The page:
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Folk singer Woody Guthrie lived in various places in New York City, most notably the house on West 10th Street, known as the Almanac House. The name comes from the fact that Guthrie lived in the home with the Almanac Singers, a loose musical collective of which he was a part. Other members of the collective lived in the home at different points and for varied lengths of time. Among those who lived in the building were Pete Seeger, Lee Hays, Butch Hawes, and Bess Lomax. The group often gave weekend concerts, which they called hootenannies, in the basement of the building.

The Almanac House

Building, Window, Property, Photograph

Woody Guthrie

Musical instrument, Hairstyle, Musician, Guitar

Almanac Singers

Musical instrument, Free reed aerophone, Accordionist, String instrument

For a time in the early 1940s, the home at 130 West 10th Street was one of the most important places in the emerging folk music scene. The home was known as the Almanac House, so named because various members of the Almanac Singers lived in or passed through the house. The Almanac Singers consisted of Woody Guthrie, Millard Lampell, Pete Seeger, Bess Lomax, Lee Hays, Gordon Friesen, Agnes Cunningham, as well as others. Guthrie, Seeger, and Lampell lived in the home, while other members of the collective spent varying degrees of time there.

There were several Almanac Houses, as the group moved somewhat regularly. All the homes were in the Village, but the one on West 10th Street appears to have been the singers’ home for the longest period of time, with the Almanacs living there for most of 1941. Seeger and Millard lived on the third floor, Guthrie on the second, and the first floor was used as communal space.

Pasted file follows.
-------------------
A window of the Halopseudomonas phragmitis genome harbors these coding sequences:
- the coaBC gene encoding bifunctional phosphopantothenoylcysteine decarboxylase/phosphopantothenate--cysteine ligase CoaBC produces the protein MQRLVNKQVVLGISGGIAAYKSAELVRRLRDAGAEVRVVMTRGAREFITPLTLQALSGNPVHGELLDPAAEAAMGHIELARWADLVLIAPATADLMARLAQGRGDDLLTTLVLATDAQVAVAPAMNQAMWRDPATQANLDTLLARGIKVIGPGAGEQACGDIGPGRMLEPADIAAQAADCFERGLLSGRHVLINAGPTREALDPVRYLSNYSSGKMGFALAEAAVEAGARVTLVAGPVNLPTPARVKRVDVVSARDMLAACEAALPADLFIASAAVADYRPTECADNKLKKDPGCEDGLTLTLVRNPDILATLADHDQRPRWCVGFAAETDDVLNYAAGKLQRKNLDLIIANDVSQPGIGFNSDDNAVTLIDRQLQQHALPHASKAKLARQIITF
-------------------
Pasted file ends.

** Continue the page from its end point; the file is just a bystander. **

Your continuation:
Because the Almanacs were virtually always behind on rent, they put on concerts, called hootenannies, in the building’s basement. They charged .35 cents a person, and the basement was often completely filled with fans of the Almanacs as well as other performers. The Village, at that time, was home to a number of folk singers and musicians and would play a significant part in the early revival of folk music. Given the left-leaning politics of the Almanacs, many of their guests and many of the attendees of the hootenannies were similarly political, including some who were openly members of the Communist party. The singers often performed for labor unions or left-wing organizations, and some of their songs were strongly critical of America’s becoming involved in World War II, although their stance on the war changed after Hitler's invasion of the Soviet Union in 1941.

It was during his time at the Almanac House that Guthrie wrote his autobiographical novel Bound for Glory. His former housemates recalled that Guthrie’s time at the house was extremely prolific, with the singer spending hours in front of a typewriter, often with a stack of typewritten pages on the floor at the end of each day.

In recent years, the former home of Guthrie and his fellow Almanac Singers has been converted into modern rental units.

Kates, Ariel. Woody Guthrie's New York Comes Alive , Village Preservation. October 18th 2018. Accessed February 15th 2021.

A 1940s Folkie Commune on West 10th Street, Epehemeral New York . August 2nd 2012. Accessed February 15th 2021.

Woody Guthrie's Indelible Mark on American Culture , NPR. July 5th 2012. Accessed February 15th 2021.